This Week in Film: A Hijacking, Everyday is Like Sunday, The Godfather, August BLACKOUT!
This Week in Film rounds up noteworthy new releases in theatres, rep cinema and avant-garde screenings, festivals, and other special cinema-related events happening in Toronto.
A Hijacking (TIFF Bell Lightbox)
One of my wild card picks at TIFF last year, there's not too much that should be, or needs to be, said about this wonderful, intense thriller from Danish filmmaker Tobias Lindholm. The film details the corporate negotiations that take place after a freighter is hijacked by some Somali pirates, who demand a $15M ransom or else they'll kill the crew. Despite the fact that the bargaining of this ransom takes up about 90% percent of the running time, it almost feels like a MacGuffin when a late development in the plot re-routes the film away from its critique of capitalism, toward a profoundly moving portrayal of insurmountable guilt; a lightning-quick turn on par with the mid-film rift in last year's The Loneliest Planet. Don't miss this unassuming gem.
In a World (Varsity)
In A World is Lake Bell's debut as a writer/director/producer, and, for a first go, it's a smash. The film features a mash-up of conflicting family politics (and competition), romance, and the struggle of a talented underdog protagonist to come out on top. Bell stars in the film as well, alongside Demetri Martin, Fred Melamed and others for an amusing, light-hearted and uplifting comedic experience.
Everyday is Like Sunday (Carlton)
Directed and co-written by Pavan Moondi (one of the producers of The Seventh Art, the popular Toronto-based video magazine and programmers of the Live Directors Series), Everyday is Like Sunday is a debut feature shot in Toronto's Parkdale and Little Portugal neighbourhoods. The film contrasts a scrappy, lo-fi, documentary aesthetic with dramatically composed cinematic montages swiftly incorporating music and imagery of the streets of Toronto, taking a look at post-collegiate characters stuck between their dwindling youth and impending adulthood. For those who can't get enough, an extended version of the film will eventually be available online as a ten-episode series.
Also opening in theatres this week:
- A Band Called Death (TIFF Bell Lightbox)
- Call Me Kuchu (Bloor Hot Docs Cinema)
- Iceberg Slim: Portrait of a Pimp (Bloor Hot Docs Cinema)
- jOBS (Varsity; Cineplex Yonge & Dundas)
- Kick Ass 2 (Carlton; Scotiabank)
- Lee Daniels' The Butler (Varsity; Cineplex Yonge & Dundas)
- Paranoia (Carlton)
- The Pirogue (TIFF Bell Lightbox)
- The Spectacular Now (Varsity)
- Tiny Times 2 (Cineplex Yonge & Dundas)
The Book Revue: The Godfather (Tuesday, August 20 at 6:45PM; Revue Cinema)
The Book Revue takes place every two months at the Revue, and each event includes fun stuff like book giveaways, short introductions, and a discussion after the screening. There is always a guest expert on hand at each screening to talk about the book and the film, and this edition sees Geoff Pevere, who now writes The Globe's Film Geek column, introducing one of Francis Ford Coppola's canonical masterpieces, The Godfather, often considered one of the best American films ever made. The idea of the series, of course, is that you read the book before seeing the movie, so there's only a bit more time to plow through Mario Puzo's 441-page novel and immerse yourself in the world of the Corleone family.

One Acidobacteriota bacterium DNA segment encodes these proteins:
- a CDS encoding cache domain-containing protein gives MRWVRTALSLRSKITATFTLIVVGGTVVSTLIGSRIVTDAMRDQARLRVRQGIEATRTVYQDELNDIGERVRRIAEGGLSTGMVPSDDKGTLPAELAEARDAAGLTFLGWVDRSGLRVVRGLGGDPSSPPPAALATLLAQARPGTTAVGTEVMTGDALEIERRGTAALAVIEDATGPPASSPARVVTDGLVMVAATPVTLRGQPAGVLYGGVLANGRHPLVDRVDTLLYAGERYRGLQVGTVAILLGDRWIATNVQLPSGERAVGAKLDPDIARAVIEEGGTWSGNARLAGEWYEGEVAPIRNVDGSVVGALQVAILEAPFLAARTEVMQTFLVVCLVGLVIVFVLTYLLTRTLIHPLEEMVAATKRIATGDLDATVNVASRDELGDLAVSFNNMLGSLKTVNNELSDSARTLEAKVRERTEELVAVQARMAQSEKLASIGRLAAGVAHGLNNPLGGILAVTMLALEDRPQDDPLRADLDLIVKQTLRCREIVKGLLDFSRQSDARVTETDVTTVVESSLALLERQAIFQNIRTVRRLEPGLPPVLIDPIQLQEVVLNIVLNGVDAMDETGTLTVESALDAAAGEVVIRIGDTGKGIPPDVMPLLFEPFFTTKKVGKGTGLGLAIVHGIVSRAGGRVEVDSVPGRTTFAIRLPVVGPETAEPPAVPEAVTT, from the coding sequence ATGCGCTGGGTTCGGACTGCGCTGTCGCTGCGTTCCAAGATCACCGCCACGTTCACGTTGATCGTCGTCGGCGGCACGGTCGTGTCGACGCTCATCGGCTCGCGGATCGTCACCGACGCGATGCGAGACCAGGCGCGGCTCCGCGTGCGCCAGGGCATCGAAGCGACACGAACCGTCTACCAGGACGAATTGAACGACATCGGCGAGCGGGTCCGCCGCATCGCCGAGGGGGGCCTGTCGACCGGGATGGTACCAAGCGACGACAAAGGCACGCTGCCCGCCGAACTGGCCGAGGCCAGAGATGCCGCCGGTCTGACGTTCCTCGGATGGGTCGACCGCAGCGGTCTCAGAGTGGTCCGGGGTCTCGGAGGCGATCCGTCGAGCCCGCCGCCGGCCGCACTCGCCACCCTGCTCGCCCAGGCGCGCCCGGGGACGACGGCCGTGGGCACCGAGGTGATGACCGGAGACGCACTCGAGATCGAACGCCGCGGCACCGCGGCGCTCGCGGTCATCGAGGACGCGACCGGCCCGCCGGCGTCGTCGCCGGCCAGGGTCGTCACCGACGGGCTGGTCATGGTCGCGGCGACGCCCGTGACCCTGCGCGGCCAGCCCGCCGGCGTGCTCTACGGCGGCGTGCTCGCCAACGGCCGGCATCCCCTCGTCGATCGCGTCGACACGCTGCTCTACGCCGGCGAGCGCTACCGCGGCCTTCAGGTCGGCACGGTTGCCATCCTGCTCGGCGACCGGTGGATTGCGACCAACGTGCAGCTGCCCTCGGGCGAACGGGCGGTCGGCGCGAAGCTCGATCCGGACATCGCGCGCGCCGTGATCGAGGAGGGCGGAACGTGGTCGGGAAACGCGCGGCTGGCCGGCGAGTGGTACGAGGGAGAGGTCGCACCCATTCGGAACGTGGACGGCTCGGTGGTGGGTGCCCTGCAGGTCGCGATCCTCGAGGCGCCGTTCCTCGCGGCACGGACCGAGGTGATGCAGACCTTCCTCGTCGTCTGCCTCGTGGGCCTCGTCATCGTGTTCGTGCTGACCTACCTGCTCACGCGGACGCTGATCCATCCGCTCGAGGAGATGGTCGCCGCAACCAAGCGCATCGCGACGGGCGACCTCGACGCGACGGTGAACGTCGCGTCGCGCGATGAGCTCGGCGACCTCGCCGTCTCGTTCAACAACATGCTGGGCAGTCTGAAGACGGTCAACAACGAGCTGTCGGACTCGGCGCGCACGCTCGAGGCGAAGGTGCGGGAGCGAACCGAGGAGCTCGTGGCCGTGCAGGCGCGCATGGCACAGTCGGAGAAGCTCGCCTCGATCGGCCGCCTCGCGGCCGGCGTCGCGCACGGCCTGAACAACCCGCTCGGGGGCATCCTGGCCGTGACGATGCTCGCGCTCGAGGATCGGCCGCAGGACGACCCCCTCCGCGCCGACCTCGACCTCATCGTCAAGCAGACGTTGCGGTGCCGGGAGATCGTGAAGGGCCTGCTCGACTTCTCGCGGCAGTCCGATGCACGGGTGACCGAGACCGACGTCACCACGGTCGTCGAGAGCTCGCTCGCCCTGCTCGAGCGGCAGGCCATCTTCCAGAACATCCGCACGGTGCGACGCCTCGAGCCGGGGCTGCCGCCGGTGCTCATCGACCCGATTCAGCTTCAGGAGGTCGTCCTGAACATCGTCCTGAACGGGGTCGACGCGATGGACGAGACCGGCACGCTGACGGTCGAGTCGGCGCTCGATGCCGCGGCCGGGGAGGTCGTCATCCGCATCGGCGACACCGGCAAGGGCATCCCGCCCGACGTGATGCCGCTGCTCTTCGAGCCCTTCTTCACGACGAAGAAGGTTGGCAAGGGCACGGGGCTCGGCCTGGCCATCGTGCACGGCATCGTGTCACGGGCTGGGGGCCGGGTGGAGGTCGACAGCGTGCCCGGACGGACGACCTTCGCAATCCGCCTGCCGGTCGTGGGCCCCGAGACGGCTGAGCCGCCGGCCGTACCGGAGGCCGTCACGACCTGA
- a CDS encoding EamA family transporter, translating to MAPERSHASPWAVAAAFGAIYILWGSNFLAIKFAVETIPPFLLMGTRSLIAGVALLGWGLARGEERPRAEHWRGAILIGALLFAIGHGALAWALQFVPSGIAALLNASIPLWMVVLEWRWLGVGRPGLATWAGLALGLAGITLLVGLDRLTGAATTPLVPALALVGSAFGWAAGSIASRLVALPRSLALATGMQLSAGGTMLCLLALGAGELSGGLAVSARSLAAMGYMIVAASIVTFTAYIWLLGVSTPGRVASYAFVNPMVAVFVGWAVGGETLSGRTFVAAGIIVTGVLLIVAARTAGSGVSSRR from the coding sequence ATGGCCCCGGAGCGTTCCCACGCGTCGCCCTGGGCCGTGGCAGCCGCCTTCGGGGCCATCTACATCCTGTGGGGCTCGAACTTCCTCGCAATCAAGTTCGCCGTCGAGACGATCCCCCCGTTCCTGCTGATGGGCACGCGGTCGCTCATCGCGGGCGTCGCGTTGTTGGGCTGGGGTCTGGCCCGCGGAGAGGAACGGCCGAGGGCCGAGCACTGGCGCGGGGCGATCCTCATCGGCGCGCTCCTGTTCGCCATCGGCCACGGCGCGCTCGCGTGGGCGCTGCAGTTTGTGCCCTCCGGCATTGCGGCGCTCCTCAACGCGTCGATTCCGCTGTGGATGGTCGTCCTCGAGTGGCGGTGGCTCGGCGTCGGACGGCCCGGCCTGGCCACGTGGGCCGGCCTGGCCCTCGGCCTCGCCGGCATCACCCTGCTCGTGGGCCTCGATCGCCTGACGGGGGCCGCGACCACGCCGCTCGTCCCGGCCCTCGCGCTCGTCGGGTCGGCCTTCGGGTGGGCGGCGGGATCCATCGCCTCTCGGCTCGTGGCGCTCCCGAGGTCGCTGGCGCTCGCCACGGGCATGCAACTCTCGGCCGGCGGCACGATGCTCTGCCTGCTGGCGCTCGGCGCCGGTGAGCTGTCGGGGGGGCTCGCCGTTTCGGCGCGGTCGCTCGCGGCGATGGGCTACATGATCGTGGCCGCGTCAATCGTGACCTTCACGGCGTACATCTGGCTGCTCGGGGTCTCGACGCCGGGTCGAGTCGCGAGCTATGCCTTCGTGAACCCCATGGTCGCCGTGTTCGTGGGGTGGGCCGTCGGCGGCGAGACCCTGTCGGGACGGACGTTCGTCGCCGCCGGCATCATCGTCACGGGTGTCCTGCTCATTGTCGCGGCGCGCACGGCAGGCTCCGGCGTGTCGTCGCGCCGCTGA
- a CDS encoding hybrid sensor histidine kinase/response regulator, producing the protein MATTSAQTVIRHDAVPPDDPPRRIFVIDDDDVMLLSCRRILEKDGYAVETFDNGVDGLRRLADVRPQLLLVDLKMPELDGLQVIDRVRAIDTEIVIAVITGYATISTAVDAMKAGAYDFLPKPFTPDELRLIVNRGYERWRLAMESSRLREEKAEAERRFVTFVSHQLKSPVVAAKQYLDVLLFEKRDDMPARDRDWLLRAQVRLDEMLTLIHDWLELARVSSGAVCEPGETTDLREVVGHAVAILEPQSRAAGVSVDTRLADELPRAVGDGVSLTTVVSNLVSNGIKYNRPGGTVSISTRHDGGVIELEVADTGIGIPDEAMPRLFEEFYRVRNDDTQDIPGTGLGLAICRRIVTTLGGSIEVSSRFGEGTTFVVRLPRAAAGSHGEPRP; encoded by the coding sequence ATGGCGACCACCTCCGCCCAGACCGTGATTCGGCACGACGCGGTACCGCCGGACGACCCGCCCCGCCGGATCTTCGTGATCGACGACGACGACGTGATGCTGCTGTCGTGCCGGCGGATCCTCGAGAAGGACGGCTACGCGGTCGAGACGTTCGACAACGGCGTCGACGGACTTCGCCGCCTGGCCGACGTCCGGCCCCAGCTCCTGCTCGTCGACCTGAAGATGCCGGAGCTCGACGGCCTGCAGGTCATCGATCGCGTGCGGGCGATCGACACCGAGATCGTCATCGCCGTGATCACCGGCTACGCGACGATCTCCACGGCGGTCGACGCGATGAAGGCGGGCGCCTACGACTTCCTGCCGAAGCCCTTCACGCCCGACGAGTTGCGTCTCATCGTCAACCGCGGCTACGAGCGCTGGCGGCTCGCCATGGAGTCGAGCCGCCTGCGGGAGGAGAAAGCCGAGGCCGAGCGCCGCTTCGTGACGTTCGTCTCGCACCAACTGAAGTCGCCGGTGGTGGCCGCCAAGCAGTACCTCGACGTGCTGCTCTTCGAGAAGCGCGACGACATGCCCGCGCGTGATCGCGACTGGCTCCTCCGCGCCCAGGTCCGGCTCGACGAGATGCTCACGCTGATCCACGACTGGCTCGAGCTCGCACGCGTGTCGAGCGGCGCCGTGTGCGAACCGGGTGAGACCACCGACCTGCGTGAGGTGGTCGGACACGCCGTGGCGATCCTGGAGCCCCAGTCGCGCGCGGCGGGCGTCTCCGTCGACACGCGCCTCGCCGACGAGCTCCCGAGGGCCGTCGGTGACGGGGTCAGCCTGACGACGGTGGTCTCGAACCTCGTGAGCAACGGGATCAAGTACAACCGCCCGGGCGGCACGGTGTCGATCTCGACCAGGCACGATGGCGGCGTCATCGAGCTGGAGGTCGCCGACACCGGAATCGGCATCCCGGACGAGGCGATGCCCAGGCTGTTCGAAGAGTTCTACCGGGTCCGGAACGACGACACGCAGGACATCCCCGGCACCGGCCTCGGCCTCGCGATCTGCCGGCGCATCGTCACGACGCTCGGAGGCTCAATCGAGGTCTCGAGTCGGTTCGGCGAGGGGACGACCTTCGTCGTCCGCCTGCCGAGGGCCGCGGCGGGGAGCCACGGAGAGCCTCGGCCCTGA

More rep cinema this week:
- The Blue Angel (Friday, August 16 at 6:30PM; TIFF Bell Lightbox)
- Private Parts (Friday, August 16 at 9PM; TIFF Bell Lightbox)
- Johnny Guitar (Saturday, August 17 at 5PM; TIFF Bell Lightbox)
- Wet Hot American Summer (Saturday, August 17 at 10PM; TIFF Bell Lightbox)
- Dave (Sunday, August 18 at 1PM; TIFF Bell Lightbox)
- Rushmore (Sunday, August 18 at 7PM; TIFF Bell Lightbox)
- The Golden Coach (Tuesday, August 20 at 6:30PM; TIFF Bell Lightbox)
- There's Something About Mary (Tuesday, August 20 at 9PM; TIFF Bell Lightbox)
Early Monthly Segments: Deborah Stratman's O'er the Land (Monday, August 19 at 8PM; Gladstone Art Bar)
The 54th edition of Early Monthly Segments presents American artist Deborah Stratman's 2009 reflection on the state of her nation, O'er the Land. The 52-minute film "hinges on the account of 48,000 foot decent of pilot Col. William Rankin who was forced to eject himself from his F8U fighter jet during a 1959 test flight. Storm buffeted, without a pressurized flight suit, held aloft in the air currents for a seeming eternity, Rankin miraculously survived to tell the tale." The screening of Stratman's film - on 16mm, as always, will be accompanied by an as-yet-unnamed short film. $5-10 donations accepted at the door. Arrive thirsty for beer and awesome door prizes.
August BLACKOUT! (Wednesday, August 21 at 8PM; The Cameron House)
For one night only, The 8 Fest Small-Gauge Film Festival invites you to go analogue and experience the 10th anniversary of August BLACKOUT! The film slate will comprise rare and iconic rolls of Super 8 film courtesy of Jonathan Culp, Tanya Read, Andrew James Paterson, and a few surprise guests, while the three bands performing, all local, are Ethel and The Mermen, Good Conduct, and Suitcase Sam and The Suits. $10 at the door, in The Cameron House's back room.
Lead still from A Hijacking. In a World write-up by Sarah Ratchford.